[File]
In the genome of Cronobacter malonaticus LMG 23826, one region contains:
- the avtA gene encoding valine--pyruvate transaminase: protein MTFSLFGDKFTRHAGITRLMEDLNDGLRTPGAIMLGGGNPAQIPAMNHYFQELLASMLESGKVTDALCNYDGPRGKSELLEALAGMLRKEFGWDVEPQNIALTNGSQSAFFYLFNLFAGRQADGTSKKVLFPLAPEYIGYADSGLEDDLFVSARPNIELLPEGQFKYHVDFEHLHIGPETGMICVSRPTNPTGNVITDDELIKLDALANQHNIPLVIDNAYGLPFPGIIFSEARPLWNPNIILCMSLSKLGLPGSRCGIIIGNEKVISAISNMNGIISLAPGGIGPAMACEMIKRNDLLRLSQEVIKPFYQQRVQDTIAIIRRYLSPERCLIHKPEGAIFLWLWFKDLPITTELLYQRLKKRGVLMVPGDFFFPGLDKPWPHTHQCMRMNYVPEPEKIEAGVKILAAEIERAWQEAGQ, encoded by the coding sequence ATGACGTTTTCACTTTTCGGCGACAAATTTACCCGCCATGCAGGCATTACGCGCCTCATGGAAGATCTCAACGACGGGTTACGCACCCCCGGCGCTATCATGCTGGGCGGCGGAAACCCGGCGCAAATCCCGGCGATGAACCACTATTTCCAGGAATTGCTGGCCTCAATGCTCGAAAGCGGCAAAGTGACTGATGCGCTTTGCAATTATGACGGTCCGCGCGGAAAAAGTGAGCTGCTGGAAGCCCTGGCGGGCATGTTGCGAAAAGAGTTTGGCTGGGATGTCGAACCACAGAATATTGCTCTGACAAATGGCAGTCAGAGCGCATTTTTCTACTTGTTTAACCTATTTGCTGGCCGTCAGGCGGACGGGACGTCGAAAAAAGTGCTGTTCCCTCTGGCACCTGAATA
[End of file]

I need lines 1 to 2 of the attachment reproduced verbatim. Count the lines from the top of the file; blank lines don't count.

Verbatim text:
In the genome of Cronobacter malonaticus LMG 23826, one region contains:
- the avtA gene encoding valine--pyruvate transaminase: protein MTFSLFGDKFTRHAGITRLMEDLNDGLRTPGAIMLGGGNPAQIPAMNHYFQELLASMLESGKVTDALCNYDGPRGKSELLEALAGMLRKEFGWDVEPQNIALTNGSQSAFFYLFNLFAGRQADGTSKKVLFPLAPEYIGYADSGLEDDLFVSARPNIELLPEGQFKYHVDFEHLHIGPETGMICVSRPTNPTGNVITDDELIKLDALANQHNIPLVIDNAYGLPFPGIIFSEARPLWNPNIILCMSLSKLGLPGSRCGIIIGNEKVISAISNMNGIISLAPGGIGPAMACEMIKRNDLLRLSQEVIKPFYQQRVQDTIAIIRRYLSPERCLIHKPEGAIFLWLWFKDLPITTELLYQRLKKRGVLMVPGDFFFPGLDKPWPHTHQCMRMNYVPEPEKIEAGVKILAAEIERAWQEAGQ, encoded by the coding sequence ATGACGTTTTCACTTTTCGGCGACAAATTTACCCGCCATGCAGGCATTACGCGCCTCATGGAAGATCTCAACGACGGGTTACGCACCCCCGGCGCTATCATGCTGGGCGGCGGAAACCCGGCGCAAATCCCGGCGATGAACCACTATTTCCAGGAATTGCTGGCCTCAATGCTCGAAAGCGGCAAAGTGACTGATGCGCTTTGCAATTATGACGGTCCGCGCGGAAAAAGTGAGCTGCTGGAAGCCCTGGCGGGCATGTTGCGAAAAGAGTTTGGCTGGGATGTCGAACCACAGAATATTGCTCTGACAAATGGCAGTCAGAGCGCATTTTTCTACTTGTTTAACCTATTTGCTGGCCGTCAGGCGGACGGGACGTCGAAAAAAGTGCTGTTCCCTCTGGCACCTGAATA